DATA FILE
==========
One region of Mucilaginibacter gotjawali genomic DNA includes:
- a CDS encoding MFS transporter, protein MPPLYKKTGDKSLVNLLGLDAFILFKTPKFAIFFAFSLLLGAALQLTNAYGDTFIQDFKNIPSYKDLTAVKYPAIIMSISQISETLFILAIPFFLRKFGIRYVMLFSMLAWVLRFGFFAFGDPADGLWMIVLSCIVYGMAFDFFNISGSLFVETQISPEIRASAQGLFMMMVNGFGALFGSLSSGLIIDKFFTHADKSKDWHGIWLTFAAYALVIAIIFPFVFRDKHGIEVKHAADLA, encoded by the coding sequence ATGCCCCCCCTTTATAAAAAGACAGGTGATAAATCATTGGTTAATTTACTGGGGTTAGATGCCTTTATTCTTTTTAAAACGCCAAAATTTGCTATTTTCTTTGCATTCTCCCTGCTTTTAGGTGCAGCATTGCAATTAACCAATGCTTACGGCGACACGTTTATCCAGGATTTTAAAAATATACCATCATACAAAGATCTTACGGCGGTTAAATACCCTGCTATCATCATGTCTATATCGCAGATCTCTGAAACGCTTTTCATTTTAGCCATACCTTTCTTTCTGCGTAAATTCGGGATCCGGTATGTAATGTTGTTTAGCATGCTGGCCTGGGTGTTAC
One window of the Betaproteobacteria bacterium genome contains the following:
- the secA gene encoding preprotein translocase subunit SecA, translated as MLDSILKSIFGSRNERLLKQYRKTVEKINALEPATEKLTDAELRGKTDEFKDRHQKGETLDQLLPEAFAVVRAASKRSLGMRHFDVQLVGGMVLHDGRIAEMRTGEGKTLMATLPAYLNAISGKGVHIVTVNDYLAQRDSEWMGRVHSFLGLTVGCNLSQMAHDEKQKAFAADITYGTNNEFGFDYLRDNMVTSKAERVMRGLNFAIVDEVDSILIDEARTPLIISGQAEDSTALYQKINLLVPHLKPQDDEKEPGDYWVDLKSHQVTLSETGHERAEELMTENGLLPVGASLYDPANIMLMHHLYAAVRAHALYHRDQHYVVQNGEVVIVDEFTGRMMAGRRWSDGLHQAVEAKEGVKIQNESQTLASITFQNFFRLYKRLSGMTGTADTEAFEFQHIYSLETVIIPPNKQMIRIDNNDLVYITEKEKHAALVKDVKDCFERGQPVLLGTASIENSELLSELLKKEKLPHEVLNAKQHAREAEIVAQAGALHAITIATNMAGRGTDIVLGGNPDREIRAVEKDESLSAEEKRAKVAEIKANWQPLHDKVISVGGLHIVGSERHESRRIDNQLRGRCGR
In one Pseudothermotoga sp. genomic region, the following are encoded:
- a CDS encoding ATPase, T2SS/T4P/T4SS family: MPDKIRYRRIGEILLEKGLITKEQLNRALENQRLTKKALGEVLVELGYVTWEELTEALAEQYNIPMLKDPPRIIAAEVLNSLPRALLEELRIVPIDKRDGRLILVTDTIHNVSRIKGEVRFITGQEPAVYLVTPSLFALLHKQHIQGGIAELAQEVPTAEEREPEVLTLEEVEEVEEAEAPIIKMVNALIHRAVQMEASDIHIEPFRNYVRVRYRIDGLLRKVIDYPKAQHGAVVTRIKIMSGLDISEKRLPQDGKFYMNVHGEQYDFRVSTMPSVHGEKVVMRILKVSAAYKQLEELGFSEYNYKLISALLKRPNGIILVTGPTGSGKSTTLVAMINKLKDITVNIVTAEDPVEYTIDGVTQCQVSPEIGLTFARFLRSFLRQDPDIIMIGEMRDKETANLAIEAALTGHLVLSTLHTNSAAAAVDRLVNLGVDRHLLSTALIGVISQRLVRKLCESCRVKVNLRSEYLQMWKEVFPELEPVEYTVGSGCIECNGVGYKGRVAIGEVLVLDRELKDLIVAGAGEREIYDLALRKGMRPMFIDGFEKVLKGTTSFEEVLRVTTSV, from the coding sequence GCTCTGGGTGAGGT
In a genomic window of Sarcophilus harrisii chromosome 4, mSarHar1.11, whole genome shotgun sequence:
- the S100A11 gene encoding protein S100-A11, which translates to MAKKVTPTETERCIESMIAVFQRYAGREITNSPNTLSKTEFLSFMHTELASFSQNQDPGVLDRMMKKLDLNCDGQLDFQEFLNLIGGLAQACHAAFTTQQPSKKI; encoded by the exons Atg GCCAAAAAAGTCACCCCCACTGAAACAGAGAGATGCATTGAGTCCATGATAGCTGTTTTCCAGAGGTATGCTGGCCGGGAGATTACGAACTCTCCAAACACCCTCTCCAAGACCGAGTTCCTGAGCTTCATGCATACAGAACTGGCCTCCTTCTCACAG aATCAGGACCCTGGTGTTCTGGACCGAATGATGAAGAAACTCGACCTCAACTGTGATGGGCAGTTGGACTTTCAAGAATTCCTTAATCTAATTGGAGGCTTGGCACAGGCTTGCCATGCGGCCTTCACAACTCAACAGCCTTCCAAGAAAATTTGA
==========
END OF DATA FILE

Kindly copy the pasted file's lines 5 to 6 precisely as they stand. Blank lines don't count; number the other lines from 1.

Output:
In one Pseudothermotoga sp. genomic region, the following are encoded:
- a CDS encoding ATPase, T2SS/T4P/T4SS family: MPDKIRYRRIGEILLEKGLITKEQLNRALENQRLTKKALGEVLVELGYVTWEELTEALAEQYNIPMLKDPPRIIAAEVLNSLPRALLEELRIVPIDKRDGRLILVTDTIHNVSRIKGEVRFITGQEPAVYLVTPSLFALLHKQHIQGGIAELAQEVPTAEEREPEVLTLEEVEEVEEAEAPIIKMVNALIHRAVQMEASDIHIEPFRNYVRVRYRIDGLLRKVIDYPKAQHGAVVTRIKIMSGLDISEKRLPQDGKFYMNVHGEQYDFRVSTMPSVHGEKVVMRILKVSAAYKQLEELGFSEYNYKLISALLKRPNGIILVTGPTGSGKSTTLVAMINKLKDITVNIVTAEDPVEYTIDGVTQCQVSPEIGLTFARFLRSFLRQDPDIIMIGEMRDKETANLAIEAALTGHLVLSTLHTNSAAAAVDRLVNLGVDRHLLSTALIGVISQRLVRKLCESCRVKVNLRSEYLQMWKEVFPELEPVEYTVGSGCIECNGVGYKGRVAIGEVLVLDRELKDLIVAGAGEREIYDLALRKGMRPMFIDGFEKVLKGTTSFEEVLRVTTSV, from the coding sequence GCTCTGGGTGAGGT